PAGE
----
Alipore contains two main water works, one of which is situated in the centre of the village and the other in the Karolia Maholla. There is a further water purification plant using advanced filtration technique, which supplies clean water for both drinking and domestic use to every household in the village.

Transport system

Roads:
Alipore has good road system with access to a major highway in India. The National Highway 8, which passes through the middle of Alipore connects Delhi to Mumbai. It has recently been developed and expanded with the addition of a third lane. Public bus transport connects Alipore to surrounding towns and cities. There are numerous taxis and rickshaws to take one around the village. There are also future plans for a new express highway, which will run parallel to Alipore.

Railways:
Alipore has at present a narrow gauge train service which operates from Billimora to Wagai. It has a railway station called Chikhli Road Station. Future plans include replacing the narrow gauge with the broad gauge and will extend its routes through Saputara (a well known holiday hill-top resort) to Nasik city.

Cemeteries

Alipore has 3 cemeteries, the main cemetery is located on the outskirts of Alipore adjoining the Dairy, it is well maintained through the hard work of the village youngsters. The other two smaller cemeteries are used occasionally.

Vasudhara Dairy

Alipore has a big dairy plant called Vasudhara Dairy, which is run by the milk co-operative society of Valsad, Navsari and Dang Districts. It employs over 1000 people, and produces over 300,000 litres of milk a day which is packaged in cartons. It also produces other dairy products such as butter and a variety of ice-creams.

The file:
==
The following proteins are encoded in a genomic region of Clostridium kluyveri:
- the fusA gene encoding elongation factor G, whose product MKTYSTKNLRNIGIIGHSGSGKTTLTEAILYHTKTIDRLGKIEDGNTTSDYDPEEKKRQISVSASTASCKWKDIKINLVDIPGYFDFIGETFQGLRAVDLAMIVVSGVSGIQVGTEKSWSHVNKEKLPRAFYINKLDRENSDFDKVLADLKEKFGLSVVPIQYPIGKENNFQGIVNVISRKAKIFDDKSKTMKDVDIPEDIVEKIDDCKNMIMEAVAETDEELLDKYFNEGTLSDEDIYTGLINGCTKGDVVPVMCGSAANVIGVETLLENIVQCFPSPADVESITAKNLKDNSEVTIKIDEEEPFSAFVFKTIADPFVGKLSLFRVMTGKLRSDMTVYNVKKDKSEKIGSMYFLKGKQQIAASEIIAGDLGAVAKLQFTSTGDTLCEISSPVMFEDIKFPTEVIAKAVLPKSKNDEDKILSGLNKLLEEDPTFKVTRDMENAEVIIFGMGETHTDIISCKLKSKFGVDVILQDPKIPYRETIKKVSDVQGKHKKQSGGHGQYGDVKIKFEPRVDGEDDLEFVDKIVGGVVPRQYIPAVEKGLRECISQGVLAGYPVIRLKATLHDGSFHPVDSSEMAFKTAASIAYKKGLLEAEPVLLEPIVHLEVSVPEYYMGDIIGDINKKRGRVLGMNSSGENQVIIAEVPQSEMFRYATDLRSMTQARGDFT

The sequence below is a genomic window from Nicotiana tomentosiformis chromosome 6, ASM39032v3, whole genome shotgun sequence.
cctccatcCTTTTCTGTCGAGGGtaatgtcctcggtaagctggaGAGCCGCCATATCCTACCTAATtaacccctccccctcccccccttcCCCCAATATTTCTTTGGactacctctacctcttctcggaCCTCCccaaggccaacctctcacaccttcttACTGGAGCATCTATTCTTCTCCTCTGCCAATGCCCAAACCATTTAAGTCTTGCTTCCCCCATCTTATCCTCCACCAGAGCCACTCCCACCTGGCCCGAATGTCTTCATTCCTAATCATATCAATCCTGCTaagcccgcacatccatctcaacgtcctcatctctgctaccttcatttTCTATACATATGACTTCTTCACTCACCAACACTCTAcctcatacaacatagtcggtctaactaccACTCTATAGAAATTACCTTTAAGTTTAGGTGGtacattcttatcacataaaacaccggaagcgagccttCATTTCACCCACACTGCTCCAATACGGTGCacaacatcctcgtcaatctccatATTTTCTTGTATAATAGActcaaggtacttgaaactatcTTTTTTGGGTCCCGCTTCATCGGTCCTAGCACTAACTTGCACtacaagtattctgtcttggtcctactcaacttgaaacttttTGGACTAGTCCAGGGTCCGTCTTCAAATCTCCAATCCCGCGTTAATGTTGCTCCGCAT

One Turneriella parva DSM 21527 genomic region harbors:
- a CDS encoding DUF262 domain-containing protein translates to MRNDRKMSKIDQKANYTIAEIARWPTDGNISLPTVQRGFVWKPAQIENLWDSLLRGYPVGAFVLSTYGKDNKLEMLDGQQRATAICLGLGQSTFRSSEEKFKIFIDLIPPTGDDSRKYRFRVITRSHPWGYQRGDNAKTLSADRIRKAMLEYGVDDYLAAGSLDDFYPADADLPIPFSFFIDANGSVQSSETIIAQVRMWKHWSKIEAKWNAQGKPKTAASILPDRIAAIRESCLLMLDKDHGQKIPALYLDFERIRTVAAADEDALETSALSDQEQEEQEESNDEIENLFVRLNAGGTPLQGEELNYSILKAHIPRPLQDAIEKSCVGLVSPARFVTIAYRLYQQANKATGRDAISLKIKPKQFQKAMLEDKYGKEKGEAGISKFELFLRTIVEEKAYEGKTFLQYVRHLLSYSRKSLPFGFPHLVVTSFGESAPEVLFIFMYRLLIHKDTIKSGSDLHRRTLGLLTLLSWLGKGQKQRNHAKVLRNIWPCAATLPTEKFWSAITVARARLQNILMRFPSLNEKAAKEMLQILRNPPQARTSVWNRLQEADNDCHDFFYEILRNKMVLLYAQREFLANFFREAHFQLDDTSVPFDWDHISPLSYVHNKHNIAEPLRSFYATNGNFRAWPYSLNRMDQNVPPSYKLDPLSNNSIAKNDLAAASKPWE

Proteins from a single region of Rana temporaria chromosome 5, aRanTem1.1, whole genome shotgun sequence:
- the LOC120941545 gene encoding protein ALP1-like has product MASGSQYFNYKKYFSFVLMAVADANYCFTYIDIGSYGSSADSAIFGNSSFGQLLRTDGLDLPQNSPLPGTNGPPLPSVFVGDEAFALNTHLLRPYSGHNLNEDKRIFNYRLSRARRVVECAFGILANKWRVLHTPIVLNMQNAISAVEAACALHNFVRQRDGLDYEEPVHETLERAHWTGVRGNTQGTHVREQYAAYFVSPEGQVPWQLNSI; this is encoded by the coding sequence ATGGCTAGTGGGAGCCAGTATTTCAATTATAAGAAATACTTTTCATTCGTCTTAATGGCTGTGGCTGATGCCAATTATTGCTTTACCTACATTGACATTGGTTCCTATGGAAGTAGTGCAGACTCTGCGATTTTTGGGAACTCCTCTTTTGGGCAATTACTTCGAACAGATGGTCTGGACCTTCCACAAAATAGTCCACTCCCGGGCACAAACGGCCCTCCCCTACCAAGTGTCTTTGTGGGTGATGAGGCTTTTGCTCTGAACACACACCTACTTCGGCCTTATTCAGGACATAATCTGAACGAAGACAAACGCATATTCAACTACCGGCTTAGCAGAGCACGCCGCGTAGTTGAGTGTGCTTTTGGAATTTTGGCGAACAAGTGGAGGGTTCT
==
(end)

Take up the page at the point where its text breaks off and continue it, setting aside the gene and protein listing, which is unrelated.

Crops

The village is surrounded by acres of paddy fields, used for growing rice and sugarcane. Traditionally, the village survived on farming, producing rice as a main crop. Other products include cattle grass, cotton and mangoes, indeed Alipore has become famous for Alphonso and Kesar.

Alipore was once well known for producing a handcrafted local cloth call Khadi, which was later replaced by electric hand looms that produced fine cotton cloth. The village’s cotton industry diminished as its population began migrating to the UK in the early 1960s.

Migration

Aliporian migration to other countries has occurred since the 1880’s. The first migrants went to South Africa entering on the eastern shores at Durban and now largely settled in Johannesburg. After the end of the First World War and during India’s fight for independence, The people of Alipore, mainly young, looked for opportunities elsewhere. Some went to Mumbai to seek jobs. In the 1950’s, during the economic boom in the UK some migrated to the UK to work in the mills. Since then their descendants have played an integral part in their newly adopted countries. They now represent the social fabric of Britian and have excelled in all spheres of life.